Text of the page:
From The Desk Of Pansy Division: The Lookouting, January 2017

No band has waved the rainbow flag more proudly than Pansy Division. From its origins and involvement in early-’90s Bay Area punk to becoming de facto leaders of the “homocore” movement, Jon Ginoli, Chris Freeman and a rotating cast of straight and gay drummers (the band is now rounded out by drummer Luis Illades and guitarist Joel Reader) never shied away from graphic depictions of queer, bi and questioning dudes getting sweaty with each other and a variety of apparati. But as acceptance of queer culture and community has grown and the band’s members find themselves in their 40s and 50s, the topics on new album Quite Contrary have also progressed. Pansy Division will be guest editing all week. Read our new feature on them.


Ginoli: When Lookout! Records began in 1987, it documented the newly emerging underground punk-rock scene based around the all-ages 924 Gilman Street club in Berkeley, Calif.. Green Day and Operation Ivy are the best-known exponents of that early local scene, and as the label grew, it was very successful releasing records by bands outside that area or scene. As has been well-documented elsewhere, the label declined and finally faded out in the mid-2000s. It may be gone, but Lookout! Records bands are still remembered fondly by many.

On January 1, 6, 7 and 8, 2017, a number of these bands are gathering to play at Gilman Street, in an event called The Lookouting: A Celebration Of Lookout Records: 23 bands are scheduled to play over four days.

What’s interesting is that the organizers asked a number of the early, more obscure bands to play, and many have re-formed to do so. Some haven’t played shows in more than 25 years. Many released only singles, never got around to making albums; others did make albums, and were popular locally, but did not catch on nationally. Most of the “name” bands from the label aren’t playing; many that are playing don’t fit the “pop/punk” tag for which the label is best known. I love the grassroots aspect of the lesser-known bands dominating the lineup, though some of them have cult followings that will be thrilled to see them play.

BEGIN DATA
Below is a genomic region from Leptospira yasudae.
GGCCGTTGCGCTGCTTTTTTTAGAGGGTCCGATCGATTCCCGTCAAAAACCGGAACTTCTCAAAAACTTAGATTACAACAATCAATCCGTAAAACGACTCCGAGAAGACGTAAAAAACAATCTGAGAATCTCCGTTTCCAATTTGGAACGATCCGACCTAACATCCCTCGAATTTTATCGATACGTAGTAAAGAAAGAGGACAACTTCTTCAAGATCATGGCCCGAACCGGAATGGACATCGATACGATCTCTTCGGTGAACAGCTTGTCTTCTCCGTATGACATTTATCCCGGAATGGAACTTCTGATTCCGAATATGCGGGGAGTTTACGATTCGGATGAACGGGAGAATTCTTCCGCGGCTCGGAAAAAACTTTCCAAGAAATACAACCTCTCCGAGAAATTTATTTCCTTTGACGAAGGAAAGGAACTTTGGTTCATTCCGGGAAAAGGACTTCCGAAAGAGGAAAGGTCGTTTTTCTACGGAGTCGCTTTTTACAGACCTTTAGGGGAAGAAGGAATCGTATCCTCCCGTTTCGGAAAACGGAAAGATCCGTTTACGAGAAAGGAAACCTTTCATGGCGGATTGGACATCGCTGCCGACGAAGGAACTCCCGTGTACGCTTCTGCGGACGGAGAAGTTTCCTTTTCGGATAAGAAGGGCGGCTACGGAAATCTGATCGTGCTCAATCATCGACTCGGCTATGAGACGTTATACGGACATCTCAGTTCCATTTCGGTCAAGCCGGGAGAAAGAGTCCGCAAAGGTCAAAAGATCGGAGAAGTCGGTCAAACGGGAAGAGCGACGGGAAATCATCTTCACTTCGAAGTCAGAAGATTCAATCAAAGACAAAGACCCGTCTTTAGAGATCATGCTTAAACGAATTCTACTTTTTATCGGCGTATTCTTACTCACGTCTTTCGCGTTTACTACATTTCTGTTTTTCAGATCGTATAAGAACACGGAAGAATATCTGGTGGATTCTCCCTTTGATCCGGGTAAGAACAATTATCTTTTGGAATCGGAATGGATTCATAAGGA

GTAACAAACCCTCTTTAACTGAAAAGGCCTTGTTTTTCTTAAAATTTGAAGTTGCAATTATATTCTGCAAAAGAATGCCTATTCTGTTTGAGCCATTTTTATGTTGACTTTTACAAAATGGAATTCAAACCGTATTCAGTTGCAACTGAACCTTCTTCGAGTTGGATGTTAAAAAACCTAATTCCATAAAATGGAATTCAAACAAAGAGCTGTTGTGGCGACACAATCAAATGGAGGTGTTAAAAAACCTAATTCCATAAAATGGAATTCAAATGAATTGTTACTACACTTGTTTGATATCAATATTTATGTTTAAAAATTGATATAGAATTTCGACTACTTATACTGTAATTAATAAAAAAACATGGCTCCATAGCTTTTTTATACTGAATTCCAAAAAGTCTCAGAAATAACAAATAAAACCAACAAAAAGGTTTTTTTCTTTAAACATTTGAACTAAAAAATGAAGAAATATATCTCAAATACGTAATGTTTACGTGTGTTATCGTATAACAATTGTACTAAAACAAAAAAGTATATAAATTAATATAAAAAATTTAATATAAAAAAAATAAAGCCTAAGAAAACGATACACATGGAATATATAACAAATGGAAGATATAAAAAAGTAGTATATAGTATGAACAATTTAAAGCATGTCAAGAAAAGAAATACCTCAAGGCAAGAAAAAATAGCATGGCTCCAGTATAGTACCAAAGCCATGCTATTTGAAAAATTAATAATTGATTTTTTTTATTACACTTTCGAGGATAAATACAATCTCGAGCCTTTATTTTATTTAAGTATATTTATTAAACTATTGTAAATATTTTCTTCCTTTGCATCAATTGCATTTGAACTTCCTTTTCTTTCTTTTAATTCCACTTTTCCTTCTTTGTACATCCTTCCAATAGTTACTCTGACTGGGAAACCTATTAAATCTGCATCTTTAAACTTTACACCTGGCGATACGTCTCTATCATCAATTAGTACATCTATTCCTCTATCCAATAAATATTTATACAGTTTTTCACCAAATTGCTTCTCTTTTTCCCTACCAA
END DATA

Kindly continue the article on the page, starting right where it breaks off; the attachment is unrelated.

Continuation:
Pansy Division released records on the label from 1992 until 1999, and we are playing this event, but I’m not writing about it to try to get anyone to go, because the whole thing is already sold out. Sometimes it’s easy to be cynical about older bands reuniting, but I would venture that for most of these bands it’s a chance to do what they wanted to do when they were younger—be creative, make music the way they wanted to, and play it in front of a crowd. It’s hardly a cash-in: The bands will make a little money, but it’s hardly lucrative. We’re in the era where older music never disappears completely, and can make surprising returns, and I like that.